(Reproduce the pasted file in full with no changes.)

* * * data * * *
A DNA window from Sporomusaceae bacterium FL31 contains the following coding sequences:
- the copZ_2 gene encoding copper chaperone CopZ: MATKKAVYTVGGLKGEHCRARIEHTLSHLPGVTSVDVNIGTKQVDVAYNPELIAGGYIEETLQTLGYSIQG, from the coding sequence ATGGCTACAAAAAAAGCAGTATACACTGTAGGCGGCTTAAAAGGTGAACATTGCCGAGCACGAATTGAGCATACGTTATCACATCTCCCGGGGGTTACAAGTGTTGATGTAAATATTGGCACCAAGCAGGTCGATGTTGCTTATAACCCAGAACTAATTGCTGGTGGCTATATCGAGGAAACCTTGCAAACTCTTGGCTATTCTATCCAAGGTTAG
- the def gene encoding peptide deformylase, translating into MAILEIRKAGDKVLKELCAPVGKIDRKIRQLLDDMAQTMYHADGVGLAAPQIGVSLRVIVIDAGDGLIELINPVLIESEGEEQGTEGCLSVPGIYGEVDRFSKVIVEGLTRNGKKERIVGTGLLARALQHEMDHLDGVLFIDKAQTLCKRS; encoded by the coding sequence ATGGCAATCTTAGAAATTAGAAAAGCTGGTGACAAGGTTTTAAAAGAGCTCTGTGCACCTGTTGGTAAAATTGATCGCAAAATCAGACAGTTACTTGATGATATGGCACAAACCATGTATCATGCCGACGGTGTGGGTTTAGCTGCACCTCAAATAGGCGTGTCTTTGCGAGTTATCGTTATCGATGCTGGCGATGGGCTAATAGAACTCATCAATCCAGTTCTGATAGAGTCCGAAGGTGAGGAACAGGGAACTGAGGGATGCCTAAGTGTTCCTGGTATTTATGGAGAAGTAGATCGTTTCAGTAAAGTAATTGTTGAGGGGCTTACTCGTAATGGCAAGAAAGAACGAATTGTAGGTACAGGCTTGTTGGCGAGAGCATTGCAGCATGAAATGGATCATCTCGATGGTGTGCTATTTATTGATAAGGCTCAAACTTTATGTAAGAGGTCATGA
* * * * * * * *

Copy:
A DNA window from Sporomusaceae bacterium FL31 contains the following coding sequences:
- the copZ_2 gene encoding copper chaperone CopZ: MATKKAVYTVGGLKGEHCRARIEHTLSHLPGVTSVDVNIGTKQVDVAYNPELIAGGYIEETLQTLGYSIQG, from the coding sequence ATGGCTACAAAAAAAGCAGTATACACTGTAGGCGGCTTAAAAGGTGAACATTGCCGAGCACGAATTGAGCATACGTTATCACATCTCCCGGGGGTTACAAGTGTTGATGTAAATATTGGCACCAAGCAGGTCGATGTTGCTTATAACCCAGAACTAATTGCTGGTGGCTATATCGAGGAAACCTTGCAAACTCTTGGCTATTCTATCCAAGGTTAG
- the def gene encoding peptide deformylase, translating into MAILEIRKAGDKVLKELCAPVGKIDRKIRQLLDDMAQTMYHADGVGLAAPQIGVSLRVIVIDAGDGLIELINPVLIESEGEEQGTEGCLSVPGIYGEVDRFSKVIVEGLTRNGKKERIVGTGLLARALQHEMDHLDGVLFIDKAQTLCKRS; encoded by the coding sequence ATGGCAATCTTAGAAATTAGAAAAGCTGGTGACAAGGTTTTAAAAGAGCTCTGTGCACCTGTTGGTAAAATTGATCGCAAAATCAGACAGTTACTTGATGATATGGCACAAACCATGTATCATGCCGACGGTGTGGGTTTAGCTGCACCTCAAATAGGCGTGTCTTTGCGAGTTATCGTTATCGATGCTGGCGATGGGCTAATAGAACTCATCAATCCAGTTCTGATAGAGTCCGAAGGTGAGGAACAGGGAACTGAGGGATGCCTAAGTGTTCCTGGTATTTATGGAGAAGTAGATCGTTTCAGTAAAGTAATTGTTGAGGGGCTTACTCGTAATGGCAAGAAAGAACGAATTGTAGGTACAGGCTTGTTGGCGAGAGCATTGCAGCATGAAATGGATCATCTCGATGGTGTGCTATTTATTGATAAGGCTCAAACTTTATGTAAGAGGTCATGA